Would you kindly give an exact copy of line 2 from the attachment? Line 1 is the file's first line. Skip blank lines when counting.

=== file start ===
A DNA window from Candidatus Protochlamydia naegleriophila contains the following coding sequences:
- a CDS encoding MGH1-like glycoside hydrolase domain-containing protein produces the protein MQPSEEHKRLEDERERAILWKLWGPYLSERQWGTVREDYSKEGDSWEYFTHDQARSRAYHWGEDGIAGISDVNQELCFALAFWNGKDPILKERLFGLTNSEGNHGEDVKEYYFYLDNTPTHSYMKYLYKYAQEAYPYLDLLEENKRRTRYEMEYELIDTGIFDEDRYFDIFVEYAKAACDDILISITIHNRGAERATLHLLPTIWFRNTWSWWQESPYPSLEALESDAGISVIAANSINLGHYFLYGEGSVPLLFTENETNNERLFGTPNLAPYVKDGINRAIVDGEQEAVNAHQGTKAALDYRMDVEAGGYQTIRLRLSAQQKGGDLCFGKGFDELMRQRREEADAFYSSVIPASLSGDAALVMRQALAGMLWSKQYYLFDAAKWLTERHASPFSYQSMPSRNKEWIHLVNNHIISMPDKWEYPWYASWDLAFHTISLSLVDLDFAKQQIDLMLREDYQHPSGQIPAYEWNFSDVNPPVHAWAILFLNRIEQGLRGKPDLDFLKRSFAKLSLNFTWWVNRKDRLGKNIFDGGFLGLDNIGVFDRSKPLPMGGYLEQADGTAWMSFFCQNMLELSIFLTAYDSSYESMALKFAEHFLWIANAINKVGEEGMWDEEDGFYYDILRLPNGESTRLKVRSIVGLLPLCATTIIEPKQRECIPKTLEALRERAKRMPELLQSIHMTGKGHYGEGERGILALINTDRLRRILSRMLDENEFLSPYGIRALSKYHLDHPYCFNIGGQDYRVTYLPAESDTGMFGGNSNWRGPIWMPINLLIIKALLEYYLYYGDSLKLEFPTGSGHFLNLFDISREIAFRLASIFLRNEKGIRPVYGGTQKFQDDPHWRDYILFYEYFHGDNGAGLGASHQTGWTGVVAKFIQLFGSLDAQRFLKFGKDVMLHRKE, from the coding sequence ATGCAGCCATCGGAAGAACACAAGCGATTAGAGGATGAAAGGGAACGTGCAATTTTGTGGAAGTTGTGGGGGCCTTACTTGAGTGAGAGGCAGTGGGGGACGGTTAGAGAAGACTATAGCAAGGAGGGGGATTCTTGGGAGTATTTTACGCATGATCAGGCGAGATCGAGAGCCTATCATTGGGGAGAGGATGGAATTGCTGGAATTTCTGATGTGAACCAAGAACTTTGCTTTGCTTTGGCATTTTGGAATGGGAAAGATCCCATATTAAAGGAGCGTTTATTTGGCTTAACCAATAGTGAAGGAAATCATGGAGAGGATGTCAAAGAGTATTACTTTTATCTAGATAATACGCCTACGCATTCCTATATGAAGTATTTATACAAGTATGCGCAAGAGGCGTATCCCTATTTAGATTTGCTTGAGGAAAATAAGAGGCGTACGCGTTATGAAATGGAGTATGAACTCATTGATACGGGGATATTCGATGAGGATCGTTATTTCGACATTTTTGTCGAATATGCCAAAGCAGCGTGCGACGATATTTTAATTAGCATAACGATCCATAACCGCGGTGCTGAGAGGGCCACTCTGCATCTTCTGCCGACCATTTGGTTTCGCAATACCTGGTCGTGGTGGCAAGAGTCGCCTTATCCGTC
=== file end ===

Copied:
- a CDS encoding MGH1-like glycoside hydrolase domain-containing protein produces the protein MQPSEEHKRLEDERERAILWKLWGPYLSERQWGTVREDYSKEGDSWEYFTHDQARSRAYHWGEDGIAGISDVNQELCFALAFWNGKDPILKERLFGLTNSEGNHGEDVKEYYFYLDNTPTHSYMKYLYKYAQEAYPYLDLLEENKRRTRYEMEYELIDTGIFDEDRYFDIFVEYAKAACDDILISITIHNRGAERATLHLLPTIWFRNTWSWWQESPYPSLEALESDAGISVIAANSINLGHYFLYGEGSVPLLFTENETNNERLFGTPNLAPYVKDGINRAIVDGEQEAVNAHQGTKAALDYRMDVEAGGYQTIRLRLSAQQKGGDLCFGKGFDELMRQRREEADAFYSSVIPASLSGDAALVMRQALAGMLWSKQYYLFDAAKWLTERHASPFSYQSMPSRNKEWIHLVNNHIISMPDKWEYPWYASWDLAFHTISLSLVDLDFAKQQIDLMLREDYQHPSGQIPAYEWNFSDVNPPVHAWAILFLNRIEQGLRGKPDLDFLKRSFAKLSLNFTWWVNRKDRLGKNIFDGGFLGLDNIGVFDRSKPLPMGGYLEQADGTAWMSFFCQNMLELSIFLTAYDSSYESMALKFAEHFLWIANAINKVGEEGMWDEEDGFYYDILRLPNGESTRLKVRSIVGLLPLCATTIIEPKQRECIPKTLEALRERAKRMPELLQSIHMTGKGHYGEGERGILALINTDRLRRILSRMLDENEFLSPYGIRALSKYHLDHPYCFNIGGQDYRVTYLPAESDTGMFGGNSNWRGPIWMPINLLIIKALLEYYLYYGDSLKLEFPTGSGHFLNLFDISREIAFRLASIFLRNEKGIRPVYGGTQKFQDDPHWRDYILFYEYFHGDNGAGLGASHQTGWTGVVAKFIQLFGSLDAQRFLKFGKDVMLHRKE, from the coding sequence ATGCAGCCATCGGAAGAACACAAGCGATTAGAGGATGAAAGGGAACGTGCAATTTTGTGGAAGTTGTGGGGGCCTTACTTGAGTGAGAGGCAGTGGGGGACGGTTAGAGAAGACTATAGCAAGGAGGGGGATTCTTGGGAGTATTTTACGCATGATCAGGCGAGATCGAGAGCCTATCATTGGGGAGAGGATGGAATTGCTGGAATTTCTGATGTGAACCAAGAACTTTGCTTTGCTTTGGCATTTTGGAATGGGAAAGATCCCATATTAAAGGAGCGTTTATTTGGCTTAACCAATAGTGAAGGAAATCATGGAGAGGATGTCAAAGAGTATTACTTTTATCTAGATAATACGCCTACGCATTCCTATATGAAGTATTTATACAAGTATGCGCAAGAGGCGTATCCCTATTTAGATTTGCTTGAGGAAAATAAGAGGCGTACGCGTTATGAAATGGAGTATGAACTCATTGATACGGGGATATTCGATGAGGATCGTTATTTCGACATTTTTGTCGAATATGCCAAAGCAGCGTGCGACGATATTTTAATTAGCATAACGATCCATAACCGCGGTGCTGAGAGGGCCACTCTGCATCTTCTGCCGACCATTTGGTTTCGCAATACCTGGTCGTGGTGGCAAGAGTCGCCTTATCCGTC